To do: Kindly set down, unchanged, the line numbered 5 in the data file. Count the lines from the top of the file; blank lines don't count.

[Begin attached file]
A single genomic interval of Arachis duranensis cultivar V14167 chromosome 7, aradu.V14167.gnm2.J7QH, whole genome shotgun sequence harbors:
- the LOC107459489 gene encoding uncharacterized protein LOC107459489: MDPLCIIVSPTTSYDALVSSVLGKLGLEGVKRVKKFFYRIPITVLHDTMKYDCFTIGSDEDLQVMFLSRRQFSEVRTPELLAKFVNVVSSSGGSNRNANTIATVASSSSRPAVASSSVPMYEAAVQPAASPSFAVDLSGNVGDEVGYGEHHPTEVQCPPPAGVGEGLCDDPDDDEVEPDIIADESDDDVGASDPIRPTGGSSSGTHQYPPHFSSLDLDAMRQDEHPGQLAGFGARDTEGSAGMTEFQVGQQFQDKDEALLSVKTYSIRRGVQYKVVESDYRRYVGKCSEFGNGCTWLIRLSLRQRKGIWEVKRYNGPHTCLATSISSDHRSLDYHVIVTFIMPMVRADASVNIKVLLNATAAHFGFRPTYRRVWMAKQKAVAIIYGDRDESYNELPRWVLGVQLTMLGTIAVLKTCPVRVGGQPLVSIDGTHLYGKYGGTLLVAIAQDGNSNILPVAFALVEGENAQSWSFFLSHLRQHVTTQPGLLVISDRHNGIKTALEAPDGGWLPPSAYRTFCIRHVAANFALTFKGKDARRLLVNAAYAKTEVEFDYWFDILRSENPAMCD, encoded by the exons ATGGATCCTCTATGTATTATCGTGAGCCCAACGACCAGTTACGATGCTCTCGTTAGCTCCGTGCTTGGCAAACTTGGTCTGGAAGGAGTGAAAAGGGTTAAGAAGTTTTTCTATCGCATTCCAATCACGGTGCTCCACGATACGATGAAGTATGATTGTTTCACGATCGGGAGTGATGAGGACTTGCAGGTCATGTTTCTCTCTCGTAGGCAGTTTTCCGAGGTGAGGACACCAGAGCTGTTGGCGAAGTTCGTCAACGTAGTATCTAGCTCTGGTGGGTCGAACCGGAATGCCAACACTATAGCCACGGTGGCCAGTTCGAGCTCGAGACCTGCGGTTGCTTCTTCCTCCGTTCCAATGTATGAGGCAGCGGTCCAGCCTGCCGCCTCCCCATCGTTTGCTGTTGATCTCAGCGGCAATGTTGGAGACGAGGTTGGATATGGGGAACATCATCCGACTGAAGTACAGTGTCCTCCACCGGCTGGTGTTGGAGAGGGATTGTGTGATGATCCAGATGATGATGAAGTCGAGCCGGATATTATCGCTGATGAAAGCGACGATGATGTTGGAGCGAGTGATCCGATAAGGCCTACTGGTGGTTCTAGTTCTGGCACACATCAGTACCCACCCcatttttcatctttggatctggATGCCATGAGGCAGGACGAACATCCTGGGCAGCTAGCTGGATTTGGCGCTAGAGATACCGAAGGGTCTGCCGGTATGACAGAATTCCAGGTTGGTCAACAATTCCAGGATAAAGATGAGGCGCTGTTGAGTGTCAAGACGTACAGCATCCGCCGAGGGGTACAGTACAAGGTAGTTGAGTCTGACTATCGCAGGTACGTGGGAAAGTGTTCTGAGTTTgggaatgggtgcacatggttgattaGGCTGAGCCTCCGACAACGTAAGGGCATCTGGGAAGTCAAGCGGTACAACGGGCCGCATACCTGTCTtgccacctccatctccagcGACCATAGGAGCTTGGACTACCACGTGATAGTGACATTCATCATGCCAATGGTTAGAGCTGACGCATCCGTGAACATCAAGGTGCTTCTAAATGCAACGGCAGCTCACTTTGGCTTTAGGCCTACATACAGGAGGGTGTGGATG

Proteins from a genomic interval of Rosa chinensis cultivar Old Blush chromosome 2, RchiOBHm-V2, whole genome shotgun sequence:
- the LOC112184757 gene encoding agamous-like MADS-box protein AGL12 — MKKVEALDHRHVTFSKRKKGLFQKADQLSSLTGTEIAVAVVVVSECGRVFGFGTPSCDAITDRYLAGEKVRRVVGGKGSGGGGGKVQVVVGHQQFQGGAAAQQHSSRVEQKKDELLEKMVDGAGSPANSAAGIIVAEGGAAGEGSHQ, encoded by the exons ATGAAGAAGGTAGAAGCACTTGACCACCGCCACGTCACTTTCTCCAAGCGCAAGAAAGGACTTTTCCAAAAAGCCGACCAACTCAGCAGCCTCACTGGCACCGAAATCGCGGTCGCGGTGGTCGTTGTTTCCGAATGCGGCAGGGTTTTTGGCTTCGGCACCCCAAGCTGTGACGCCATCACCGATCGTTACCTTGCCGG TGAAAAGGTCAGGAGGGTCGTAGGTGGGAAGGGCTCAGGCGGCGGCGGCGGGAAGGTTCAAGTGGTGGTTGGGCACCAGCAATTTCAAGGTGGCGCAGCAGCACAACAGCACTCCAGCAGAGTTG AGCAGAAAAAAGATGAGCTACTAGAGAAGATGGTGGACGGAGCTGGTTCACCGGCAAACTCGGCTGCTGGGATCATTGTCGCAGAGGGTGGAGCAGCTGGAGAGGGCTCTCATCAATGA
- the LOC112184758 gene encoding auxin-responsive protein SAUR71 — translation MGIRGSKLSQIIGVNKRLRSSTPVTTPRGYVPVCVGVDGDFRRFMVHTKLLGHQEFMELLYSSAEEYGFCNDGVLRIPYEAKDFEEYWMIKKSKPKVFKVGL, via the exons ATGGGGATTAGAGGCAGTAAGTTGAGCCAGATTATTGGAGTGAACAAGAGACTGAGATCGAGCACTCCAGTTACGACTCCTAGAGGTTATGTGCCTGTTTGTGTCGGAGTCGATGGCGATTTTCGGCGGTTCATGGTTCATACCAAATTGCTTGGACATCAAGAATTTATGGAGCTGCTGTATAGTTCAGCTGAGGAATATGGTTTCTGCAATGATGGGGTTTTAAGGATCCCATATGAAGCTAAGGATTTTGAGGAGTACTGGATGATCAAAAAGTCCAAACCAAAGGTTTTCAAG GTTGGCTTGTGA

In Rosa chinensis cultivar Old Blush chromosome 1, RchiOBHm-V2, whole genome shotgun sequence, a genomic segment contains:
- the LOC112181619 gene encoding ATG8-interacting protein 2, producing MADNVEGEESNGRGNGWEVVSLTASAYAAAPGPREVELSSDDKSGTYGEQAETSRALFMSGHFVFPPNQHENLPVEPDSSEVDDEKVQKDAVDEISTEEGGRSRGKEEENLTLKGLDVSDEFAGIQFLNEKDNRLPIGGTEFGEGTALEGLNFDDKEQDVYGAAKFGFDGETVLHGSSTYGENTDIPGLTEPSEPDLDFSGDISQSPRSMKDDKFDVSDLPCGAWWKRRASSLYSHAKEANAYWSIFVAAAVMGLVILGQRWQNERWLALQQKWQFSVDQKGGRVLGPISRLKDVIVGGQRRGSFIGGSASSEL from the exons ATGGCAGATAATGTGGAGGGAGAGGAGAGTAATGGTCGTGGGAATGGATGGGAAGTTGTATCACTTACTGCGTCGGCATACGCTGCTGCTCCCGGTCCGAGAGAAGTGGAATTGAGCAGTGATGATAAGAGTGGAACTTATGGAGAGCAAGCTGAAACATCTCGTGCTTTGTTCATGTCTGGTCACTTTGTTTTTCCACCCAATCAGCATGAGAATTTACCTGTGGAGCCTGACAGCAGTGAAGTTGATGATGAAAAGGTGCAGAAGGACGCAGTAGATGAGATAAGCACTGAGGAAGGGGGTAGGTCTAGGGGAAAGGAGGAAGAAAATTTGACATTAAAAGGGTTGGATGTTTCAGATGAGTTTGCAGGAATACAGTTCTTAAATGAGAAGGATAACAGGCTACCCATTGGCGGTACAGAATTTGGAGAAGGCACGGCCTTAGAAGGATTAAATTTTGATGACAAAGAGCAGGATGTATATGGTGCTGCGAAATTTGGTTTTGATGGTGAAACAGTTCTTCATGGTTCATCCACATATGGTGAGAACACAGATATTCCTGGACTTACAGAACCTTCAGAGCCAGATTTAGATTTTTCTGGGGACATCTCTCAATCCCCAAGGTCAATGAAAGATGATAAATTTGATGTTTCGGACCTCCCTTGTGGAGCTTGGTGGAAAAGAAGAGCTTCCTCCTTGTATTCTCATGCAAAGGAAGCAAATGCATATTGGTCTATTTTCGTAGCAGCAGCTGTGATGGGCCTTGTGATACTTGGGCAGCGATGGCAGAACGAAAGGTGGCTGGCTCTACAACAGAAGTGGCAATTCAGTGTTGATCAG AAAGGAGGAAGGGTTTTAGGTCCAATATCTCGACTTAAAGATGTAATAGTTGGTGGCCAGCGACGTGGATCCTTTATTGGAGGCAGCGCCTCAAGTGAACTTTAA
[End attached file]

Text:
- the LOC112184758 gene encoding auxin-responsive protein SAUR71 — translation MGIRGSKLSQIIGVNKRLRSSTPVTTPRGYVPVCVGVDGDFRRFMVHTKLLGHQEFMELLYSSAEEYGFCNDGVLRIPYEAKDFEEYWMIKKSKPKVFKVGL, via the exons ATGGGGATTAGAGGCAGTAAGTTGAGCCAGATTATTGGAGTGAACAAGAGACTGAGATCGAGCACTCCAGTTACGACTCCTAGAGGTTATGTGCCTGTTTGTGTCGGAGTCGATGGCGATTTTCGGCGGTTCATGGTTCATACCAAATTGCTTGGACATCAAGAATTTATGGAGCTGCTGTATAGTTCAGCTGAGGAATATGGTTTCTGCAATGATGGGGTTTTAAGGATCCCATATGAAGCTAAGGATTTTGAGGAGTACTGGATGATCAAAAAGTCCAAACCAAAGGTTTTCAAG GTTGGCTTGTGA